It's awful when you see parents of small children who are behaving in a difficult or challenging way being 'left to it.' They are kids that need parental help - it's so unfair on them.

hammyimo Sat 05-Jan-13 22:44:39

Really - you need to let it go.

A few pushes and shoves at soft play - fairly normal. Say to your dc - just keep away from them.

Nursery - there'll be a few pushers/shovers/hitters/biters - you won't be there nor witll there mums. You'll be relying on staff but they won't see or care about everything.

School - reception year - absolutely rife with pushers/shovers/slappers - some with nasty words to boot. Again - you teach how to deal with these types.

Age 7 - still 3 or 4 with difficult behaviour in the class - they push harder now (and cause real injuries). You say, keep out of his way, don't argue with him.

It's a none event in the grand scheme of things. You'll understand when your's is 4 and just does random things sometimes. Yes you need to teach right and wrong. But childrearing isn't a perfect science.

Fact is your's will at some time do this to another dc - could be physically or the verbal kind of abuse - you won't die but you'll try to deal with it in the best way you can and you'll hope that people give you a bit of slack/benefit of the doubt/some kindness.

Happymum22 Sat 05-Jan-13 22:45:46

DS at 4 was a bit of a terror, normally it was more silly stuff han hurtful but on ANY occasion he was unkind, physically or verbally, as OPs have said he would get a full explanation of why the behaviour is not acceptable, be made to apologise to the person saying 'I'm sorry X for ...' would sit out of the activity for 5 minutes, tell me why he had sat out, apologise again for the behvaiour, then rejoin. After a few months of this he eventually go the idea of what is and isnt ok.
Yes, he was a 4 year old who did these things and as a parent I felt mortified and desperate to help him behave well.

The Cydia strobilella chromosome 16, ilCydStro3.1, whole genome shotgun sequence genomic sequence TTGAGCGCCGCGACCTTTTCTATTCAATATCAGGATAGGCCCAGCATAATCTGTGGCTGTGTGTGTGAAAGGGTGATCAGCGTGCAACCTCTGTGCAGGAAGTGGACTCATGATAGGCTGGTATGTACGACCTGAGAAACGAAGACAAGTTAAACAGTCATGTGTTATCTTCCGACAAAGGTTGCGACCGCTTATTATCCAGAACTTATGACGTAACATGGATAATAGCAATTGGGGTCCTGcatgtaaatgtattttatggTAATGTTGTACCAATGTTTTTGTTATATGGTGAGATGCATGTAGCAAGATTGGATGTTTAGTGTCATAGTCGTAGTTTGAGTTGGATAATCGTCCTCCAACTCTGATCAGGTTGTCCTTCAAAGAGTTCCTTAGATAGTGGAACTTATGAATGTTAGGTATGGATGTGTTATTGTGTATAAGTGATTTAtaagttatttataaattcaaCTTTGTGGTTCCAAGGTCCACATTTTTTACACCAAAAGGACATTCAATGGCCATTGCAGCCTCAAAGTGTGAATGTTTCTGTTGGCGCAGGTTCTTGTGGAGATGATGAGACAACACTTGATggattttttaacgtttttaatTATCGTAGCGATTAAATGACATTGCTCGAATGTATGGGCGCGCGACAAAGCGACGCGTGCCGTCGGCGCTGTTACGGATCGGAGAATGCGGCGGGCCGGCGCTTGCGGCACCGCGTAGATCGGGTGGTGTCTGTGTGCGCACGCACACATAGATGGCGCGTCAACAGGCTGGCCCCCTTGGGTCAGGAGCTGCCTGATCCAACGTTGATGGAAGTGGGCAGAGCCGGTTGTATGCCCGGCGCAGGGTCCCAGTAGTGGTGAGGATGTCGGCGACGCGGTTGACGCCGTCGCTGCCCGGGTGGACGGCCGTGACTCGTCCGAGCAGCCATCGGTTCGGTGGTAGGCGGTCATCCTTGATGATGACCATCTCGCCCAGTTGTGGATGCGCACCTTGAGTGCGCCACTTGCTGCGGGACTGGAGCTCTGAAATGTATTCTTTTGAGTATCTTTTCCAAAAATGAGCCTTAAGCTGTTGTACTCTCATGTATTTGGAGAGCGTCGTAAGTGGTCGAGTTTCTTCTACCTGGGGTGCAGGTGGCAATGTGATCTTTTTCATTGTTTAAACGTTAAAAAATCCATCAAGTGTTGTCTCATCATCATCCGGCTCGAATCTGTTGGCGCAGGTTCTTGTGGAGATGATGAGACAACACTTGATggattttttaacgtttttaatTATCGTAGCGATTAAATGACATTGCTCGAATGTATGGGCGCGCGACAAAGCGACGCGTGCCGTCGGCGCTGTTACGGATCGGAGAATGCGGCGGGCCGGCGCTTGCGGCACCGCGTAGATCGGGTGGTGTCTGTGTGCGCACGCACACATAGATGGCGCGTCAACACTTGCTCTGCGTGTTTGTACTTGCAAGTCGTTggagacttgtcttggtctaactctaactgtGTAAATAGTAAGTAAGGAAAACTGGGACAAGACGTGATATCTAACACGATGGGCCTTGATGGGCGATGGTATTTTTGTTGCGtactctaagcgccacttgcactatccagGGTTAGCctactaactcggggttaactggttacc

I cannot understand the mum's reaction, all I can say is did she not see or something? But definately YANBU!

Pleasenomorepeppa Sat 05-Jan-13 22:46:45

I was at a Soft Play today for one of DDs friends 3rd Birthday Party.
DD (3.7) was playing with her other friend (3.11) when I noticed her friend being repeatedly kicked in the face by a child of a similar age/size as she was climbing up a ladder.
By the time my friend & I got to her she was cowering in a corner still being kicked while shouting "no thankyou" & my DD shouting "stop kicking x"
Luckily my friend, a play worker, stepped in & helped her daughter whilst telling the other child how unacceptable her behaviour was.

crookedcrock Sat 05-Jan-13 22:48:23

Badly done by the other mother, I would have told the other child off if the mother didn't.

WaynettaSlobsLover Sat 05-Jan-13 22:50:49

Be as proud as you want to be uptheamp. Don't really see why you had to big yourself up as an advocate of child care schemes etc, but with that whole "adults shouldn't interfere" theory of yours, I wouldn't feel my child was in safe hands if he attended one of your functions, particularly being a shy and less boisterous kid.

OwlCatMouse Sat 05-Jan-13 22:51:34

I'd have told the other child off, no question.

(I would pause for a few seconds to give the parent a time to reprimand/remove the child first!!)

Your child needs to see you standing up for them. I don't think walking away was right actually, I would definitely have said something.

shallweshop Sat 05-Jan-13 22:53:00

You were right to leave it and good on you for doing so.

Uptheamp, there's a difference between tiptoeing around and deliberate aggression! I don't particularly like softplay sites but when weather is shit and outdoors play is not a viable option they can be a great alternative even if you happen to have a 2 year old and a 4 year old!

DaisyBuchannan Sat 05-Jan-13 22:56:22